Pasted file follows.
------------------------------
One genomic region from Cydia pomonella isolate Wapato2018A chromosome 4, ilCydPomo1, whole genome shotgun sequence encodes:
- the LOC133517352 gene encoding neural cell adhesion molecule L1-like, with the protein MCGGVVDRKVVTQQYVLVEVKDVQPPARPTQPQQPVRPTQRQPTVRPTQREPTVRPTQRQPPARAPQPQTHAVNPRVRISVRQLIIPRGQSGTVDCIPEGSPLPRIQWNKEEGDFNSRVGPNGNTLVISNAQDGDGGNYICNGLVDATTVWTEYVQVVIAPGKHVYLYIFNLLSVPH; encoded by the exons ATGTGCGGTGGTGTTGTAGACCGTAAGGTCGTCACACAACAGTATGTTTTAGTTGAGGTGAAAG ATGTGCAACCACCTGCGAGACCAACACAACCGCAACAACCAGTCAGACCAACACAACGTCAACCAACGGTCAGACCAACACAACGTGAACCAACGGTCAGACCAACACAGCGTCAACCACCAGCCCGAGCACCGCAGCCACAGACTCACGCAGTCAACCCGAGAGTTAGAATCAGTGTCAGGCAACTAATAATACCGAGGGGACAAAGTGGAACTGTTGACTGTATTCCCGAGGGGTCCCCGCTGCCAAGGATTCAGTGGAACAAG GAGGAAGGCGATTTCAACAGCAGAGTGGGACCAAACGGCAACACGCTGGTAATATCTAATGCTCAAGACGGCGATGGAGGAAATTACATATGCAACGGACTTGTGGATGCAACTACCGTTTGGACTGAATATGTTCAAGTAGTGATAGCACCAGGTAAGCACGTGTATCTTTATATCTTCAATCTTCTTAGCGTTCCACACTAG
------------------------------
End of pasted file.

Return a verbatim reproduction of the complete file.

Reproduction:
One genomic region from Cydia pomonella isolate Wapato2018A chromosome 4, ilCydPomo1, whole genome shotgun sequence encodes:
- the LOC133517352 gene encoding neural cell adhesion molecule L1-like, with the protein MCGGVVDRKVVTQQYVLVEVKDVQPPARPTQPQQPVRPTQRQPTVRPTQREPTVRPTQRQPPARAPQPQTHAVNPRVRISVRQLIIPRGQSGTVDCIPEGSPLPRIQWNKEEGDFNSRVGPNGNTLVISNAQDGDGGNYICNGLVDATTVWTEYVQVVIAPGKHVYLYIFNLLSVPH; encoded by the exons ATGTGCGGTGGTGTTGTAGACCGTAAGGTCGTCACACAACAGTATGTTTTAGTTGAGGTGAAAG ATGTGCAACCACCTGCGAGACCAACACAACCGCAACAACCAGTCAGACCAACACAACGTCAACCAACGGTCAGACCAACACAACGTGAACCAACGGTCAGACCAACACAGCGTCAACCACCAGCCCGAGCACCGCAGCCACAGACTCACGCAGTCAACCCGAGAGTTAGAATCAGTGTCAGGCAACTAATAATACCGAGGGGACAAAGTGGAACTGTTGACTGTATTCCCGAGGGGTCCCCGCTGCCAAGGATTCAGTGGAACAAG GAGGAAGGCGATTTCAACAGCAGAGTGGGACCAAACGGCAACACGCTGGTAATATCTAATGCTCAAGACGGCGATGGAGGAAATTACATATGCAACGGACTTGTGGATGCAACTACCGTTTGGACTGAATATGTTCAAGTAGTGATAGCACCAGGTAAGCACGTGTATCTTTATATCTTCAATCTTCTTAGCGTTCCACACTAG